b. The dividend yield ratio for common stock. The company’s stock is currently selling for $40
per share; last year it sold for $46 per share.
c. The dividend payout ratio for common stock.
d. The price-earnings ratio. How do investors regard Newport Industry as compared to other
companies in the industry? Explain.
e. The book value per share of common stock. Does the difference between market value and
book value suggest that the stock is overpriced? Explain.
2. You decide next to assess the company’s rate of return. Compute the following for both this year
and last year:
a. The return on total assets. (Total assets at the beginning of last year were $2,360,000.)
b. The return on common stockholders’ equity. (Stockholders’ equity at the beginning of last
year was $1,640,400.)
c. Is the company’s financial leverage positive or negative? Explain.
3. Would you recommend that your client purchase shares of Newport Industry stock? Explain.
44
PROBLEM 1-14B
Effects of Transactions on Various Ratios
(LO3)

CHECK FIGURE
(1c) Acid-test ratio: 1.5

Cricket Inc.’s working capital accounts at the beginning of the year are given below:

Cash .............................................. $50,000
Marketable Securities ................... $45,000
Accounts Receivable, net ............. $205,000
Inventory ...................................... $140,000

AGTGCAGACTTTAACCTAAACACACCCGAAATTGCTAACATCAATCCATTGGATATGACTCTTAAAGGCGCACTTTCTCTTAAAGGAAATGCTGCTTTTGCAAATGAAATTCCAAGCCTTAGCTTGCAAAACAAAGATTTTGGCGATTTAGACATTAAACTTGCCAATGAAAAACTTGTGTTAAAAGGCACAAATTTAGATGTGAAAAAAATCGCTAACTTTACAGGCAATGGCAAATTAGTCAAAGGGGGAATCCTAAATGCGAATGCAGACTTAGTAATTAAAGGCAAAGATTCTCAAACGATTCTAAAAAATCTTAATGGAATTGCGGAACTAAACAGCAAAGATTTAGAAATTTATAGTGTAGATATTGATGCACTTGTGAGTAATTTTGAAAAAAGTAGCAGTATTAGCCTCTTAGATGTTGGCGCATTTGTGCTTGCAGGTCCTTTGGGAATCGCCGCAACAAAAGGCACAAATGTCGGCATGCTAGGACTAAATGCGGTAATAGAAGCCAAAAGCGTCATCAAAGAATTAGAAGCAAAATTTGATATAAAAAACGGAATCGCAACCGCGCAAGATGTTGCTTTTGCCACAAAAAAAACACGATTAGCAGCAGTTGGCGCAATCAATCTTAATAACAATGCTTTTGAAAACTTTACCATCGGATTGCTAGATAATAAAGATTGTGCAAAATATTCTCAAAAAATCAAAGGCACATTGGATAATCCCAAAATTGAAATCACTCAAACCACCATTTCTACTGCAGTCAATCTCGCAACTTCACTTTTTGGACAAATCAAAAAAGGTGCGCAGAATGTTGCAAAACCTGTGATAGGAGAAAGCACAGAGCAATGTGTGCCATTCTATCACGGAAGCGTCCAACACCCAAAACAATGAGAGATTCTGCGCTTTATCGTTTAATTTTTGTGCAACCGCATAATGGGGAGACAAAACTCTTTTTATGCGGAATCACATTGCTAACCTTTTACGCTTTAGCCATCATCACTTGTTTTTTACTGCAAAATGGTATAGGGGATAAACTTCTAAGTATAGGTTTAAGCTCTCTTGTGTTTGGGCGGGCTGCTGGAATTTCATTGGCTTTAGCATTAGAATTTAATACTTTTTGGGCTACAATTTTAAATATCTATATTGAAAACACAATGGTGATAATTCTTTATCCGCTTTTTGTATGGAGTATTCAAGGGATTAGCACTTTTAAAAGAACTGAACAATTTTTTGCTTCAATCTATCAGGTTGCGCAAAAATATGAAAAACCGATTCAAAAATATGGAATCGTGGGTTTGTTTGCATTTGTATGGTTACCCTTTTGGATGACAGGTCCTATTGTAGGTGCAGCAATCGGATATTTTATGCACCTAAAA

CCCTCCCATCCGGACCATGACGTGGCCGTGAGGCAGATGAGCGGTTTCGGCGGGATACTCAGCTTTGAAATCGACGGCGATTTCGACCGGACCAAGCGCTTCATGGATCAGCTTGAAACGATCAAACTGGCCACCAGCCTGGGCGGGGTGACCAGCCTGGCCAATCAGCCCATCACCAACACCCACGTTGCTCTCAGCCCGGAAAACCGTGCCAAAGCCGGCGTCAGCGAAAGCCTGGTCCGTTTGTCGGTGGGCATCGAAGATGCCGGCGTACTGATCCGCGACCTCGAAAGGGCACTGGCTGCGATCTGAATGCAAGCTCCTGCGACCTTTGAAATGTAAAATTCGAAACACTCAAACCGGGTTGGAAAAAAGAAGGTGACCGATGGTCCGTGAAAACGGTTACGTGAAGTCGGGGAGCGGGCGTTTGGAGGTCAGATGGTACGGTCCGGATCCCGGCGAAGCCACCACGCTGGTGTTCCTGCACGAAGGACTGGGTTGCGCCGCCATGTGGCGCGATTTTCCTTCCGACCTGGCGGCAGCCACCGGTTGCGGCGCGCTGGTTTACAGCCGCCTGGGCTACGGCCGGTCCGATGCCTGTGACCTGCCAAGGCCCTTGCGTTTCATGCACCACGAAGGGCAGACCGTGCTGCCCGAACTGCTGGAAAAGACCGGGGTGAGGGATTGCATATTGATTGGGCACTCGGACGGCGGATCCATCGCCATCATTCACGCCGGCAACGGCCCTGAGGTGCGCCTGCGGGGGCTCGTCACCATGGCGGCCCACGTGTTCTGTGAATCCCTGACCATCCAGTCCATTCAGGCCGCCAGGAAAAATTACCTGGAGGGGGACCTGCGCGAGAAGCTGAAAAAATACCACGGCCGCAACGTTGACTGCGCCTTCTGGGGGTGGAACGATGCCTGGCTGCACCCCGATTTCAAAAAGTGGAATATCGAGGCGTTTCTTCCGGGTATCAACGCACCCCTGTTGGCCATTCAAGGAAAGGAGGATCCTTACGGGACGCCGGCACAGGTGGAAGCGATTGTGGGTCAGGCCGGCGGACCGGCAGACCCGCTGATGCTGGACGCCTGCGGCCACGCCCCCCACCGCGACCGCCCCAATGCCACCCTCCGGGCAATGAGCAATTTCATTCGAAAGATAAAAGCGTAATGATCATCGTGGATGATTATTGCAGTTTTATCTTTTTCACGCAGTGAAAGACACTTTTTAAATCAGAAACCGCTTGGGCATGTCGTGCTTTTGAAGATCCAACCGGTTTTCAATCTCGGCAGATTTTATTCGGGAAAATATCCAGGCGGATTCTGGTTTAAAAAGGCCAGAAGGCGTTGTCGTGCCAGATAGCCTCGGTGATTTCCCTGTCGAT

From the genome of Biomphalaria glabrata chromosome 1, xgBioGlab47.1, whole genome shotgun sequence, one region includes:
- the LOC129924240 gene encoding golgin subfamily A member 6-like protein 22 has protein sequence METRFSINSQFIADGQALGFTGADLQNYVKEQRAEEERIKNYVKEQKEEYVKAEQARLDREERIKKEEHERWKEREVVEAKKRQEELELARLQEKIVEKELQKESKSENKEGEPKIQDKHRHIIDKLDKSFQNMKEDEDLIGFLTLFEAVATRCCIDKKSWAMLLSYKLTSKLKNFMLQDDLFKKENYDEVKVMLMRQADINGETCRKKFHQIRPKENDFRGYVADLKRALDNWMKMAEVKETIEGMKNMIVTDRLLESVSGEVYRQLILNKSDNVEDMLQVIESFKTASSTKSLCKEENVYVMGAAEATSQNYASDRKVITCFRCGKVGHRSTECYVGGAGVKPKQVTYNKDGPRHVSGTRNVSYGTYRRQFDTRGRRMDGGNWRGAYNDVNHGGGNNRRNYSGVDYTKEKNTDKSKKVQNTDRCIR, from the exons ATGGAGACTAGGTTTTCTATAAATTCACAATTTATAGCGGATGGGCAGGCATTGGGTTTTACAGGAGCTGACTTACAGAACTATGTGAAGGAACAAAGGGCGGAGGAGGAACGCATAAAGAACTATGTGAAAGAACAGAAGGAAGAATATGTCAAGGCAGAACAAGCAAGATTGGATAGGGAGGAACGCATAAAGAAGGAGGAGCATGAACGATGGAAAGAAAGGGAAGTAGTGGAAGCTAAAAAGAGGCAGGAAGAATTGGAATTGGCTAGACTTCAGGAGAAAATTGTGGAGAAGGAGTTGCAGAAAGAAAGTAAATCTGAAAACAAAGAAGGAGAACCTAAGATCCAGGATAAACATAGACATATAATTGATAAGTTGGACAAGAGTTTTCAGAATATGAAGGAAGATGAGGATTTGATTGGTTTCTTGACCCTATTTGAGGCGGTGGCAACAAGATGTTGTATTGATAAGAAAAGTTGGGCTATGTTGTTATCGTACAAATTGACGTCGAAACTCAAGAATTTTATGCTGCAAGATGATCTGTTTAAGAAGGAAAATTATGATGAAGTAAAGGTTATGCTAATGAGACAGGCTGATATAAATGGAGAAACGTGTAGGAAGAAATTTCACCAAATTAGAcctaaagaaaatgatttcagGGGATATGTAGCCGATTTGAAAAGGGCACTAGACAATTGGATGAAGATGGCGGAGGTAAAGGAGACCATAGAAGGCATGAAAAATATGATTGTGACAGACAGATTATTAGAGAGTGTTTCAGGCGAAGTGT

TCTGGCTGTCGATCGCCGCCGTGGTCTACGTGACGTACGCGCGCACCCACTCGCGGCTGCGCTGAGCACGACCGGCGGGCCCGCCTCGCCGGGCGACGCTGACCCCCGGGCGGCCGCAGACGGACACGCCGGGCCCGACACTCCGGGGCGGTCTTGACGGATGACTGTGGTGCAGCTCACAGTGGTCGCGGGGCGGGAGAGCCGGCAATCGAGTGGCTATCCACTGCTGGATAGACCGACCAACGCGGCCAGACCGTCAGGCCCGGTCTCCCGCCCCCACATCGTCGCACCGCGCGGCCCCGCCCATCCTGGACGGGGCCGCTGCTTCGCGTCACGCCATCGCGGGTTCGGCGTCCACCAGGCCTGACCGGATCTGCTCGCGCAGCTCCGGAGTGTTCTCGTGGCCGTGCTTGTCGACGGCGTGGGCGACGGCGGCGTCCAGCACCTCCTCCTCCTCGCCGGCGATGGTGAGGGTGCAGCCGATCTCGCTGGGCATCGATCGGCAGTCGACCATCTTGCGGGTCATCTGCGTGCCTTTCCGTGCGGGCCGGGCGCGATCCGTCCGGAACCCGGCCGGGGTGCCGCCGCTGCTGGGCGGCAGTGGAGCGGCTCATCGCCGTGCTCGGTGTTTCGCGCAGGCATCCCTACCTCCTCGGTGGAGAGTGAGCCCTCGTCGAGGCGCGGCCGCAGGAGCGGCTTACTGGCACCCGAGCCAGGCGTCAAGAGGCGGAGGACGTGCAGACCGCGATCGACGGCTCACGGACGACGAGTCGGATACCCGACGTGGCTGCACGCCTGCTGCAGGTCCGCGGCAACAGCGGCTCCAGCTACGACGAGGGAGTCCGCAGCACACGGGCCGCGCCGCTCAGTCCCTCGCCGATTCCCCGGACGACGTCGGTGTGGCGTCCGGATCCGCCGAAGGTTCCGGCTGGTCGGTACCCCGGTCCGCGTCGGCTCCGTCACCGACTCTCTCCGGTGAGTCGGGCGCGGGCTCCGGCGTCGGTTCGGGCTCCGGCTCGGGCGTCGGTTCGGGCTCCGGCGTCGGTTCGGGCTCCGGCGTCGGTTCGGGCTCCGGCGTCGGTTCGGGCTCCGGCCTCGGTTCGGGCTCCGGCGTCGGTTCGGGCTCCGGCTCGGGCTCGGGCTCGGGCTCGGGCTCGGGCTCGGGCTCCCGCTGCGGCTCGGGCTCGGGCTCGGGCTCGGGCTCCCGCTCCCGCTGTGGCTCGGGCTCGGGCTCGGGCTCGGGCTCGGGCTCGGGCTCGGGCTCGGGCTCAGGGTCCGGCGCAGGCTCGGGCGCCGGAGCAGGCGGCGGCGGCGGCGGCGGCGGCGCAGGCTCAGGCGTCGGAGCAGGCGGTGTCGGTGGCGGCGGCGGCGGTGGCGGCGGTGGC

Prepaid Expenses .......................... $60,000
Accounts Payable ......................... $140,000
Notes Due within One Year .......... $40,000
Accrued Liabilities ....................... $20,000

During the year, Cricket Inc. completed the following transactions:

x. Paid a cash dividend previously declared, $12,000.
a. Issued additional shares of common stock for cash, $125,000.
b. Sold inventory costing $55,000 for $85,000, on account.
c. Wrote off uncollectible accounts in the amount of $10,000, reducing the accounts receivable
balance accordingly.
d. Declared a cash dividend, $24,000.
e. Paid accounts payable, $55,000.
f. Borrowed cash on a short-term note with the bank, $35,000.
g. Sold inventory costing $30,000 for $24,000 cash.
h. Purchased inventory on account, $85,000.
i. Paid off all short-term notes due, $55,000.
j. Purchased equipment for cash, $34,000.
k. Sold marketable securities costing $32,000 for cash, $25,000.
l. Collected cash on accounts receivable, $120,000.

Required:

1. Compute the following amounts and ratios as of the beginning of the year:
a. Working capital.
b. Current ratio.
c. Acid-test (quick) ratio.
2. Indicate the effect of each of the transactions given above on working capital, the current ratio,
and the acid-test (quick) ratio. Give the effect in terms of increase, decrease, or none. Item (x) is
given below as an example of the format to use:

The Effect on
Transaction Working Capital Current Ratio Acid-Test Ratio
(x) Paid a cash dividend previously declared .......... None Increase Increase

45
PROBLEM 1-15B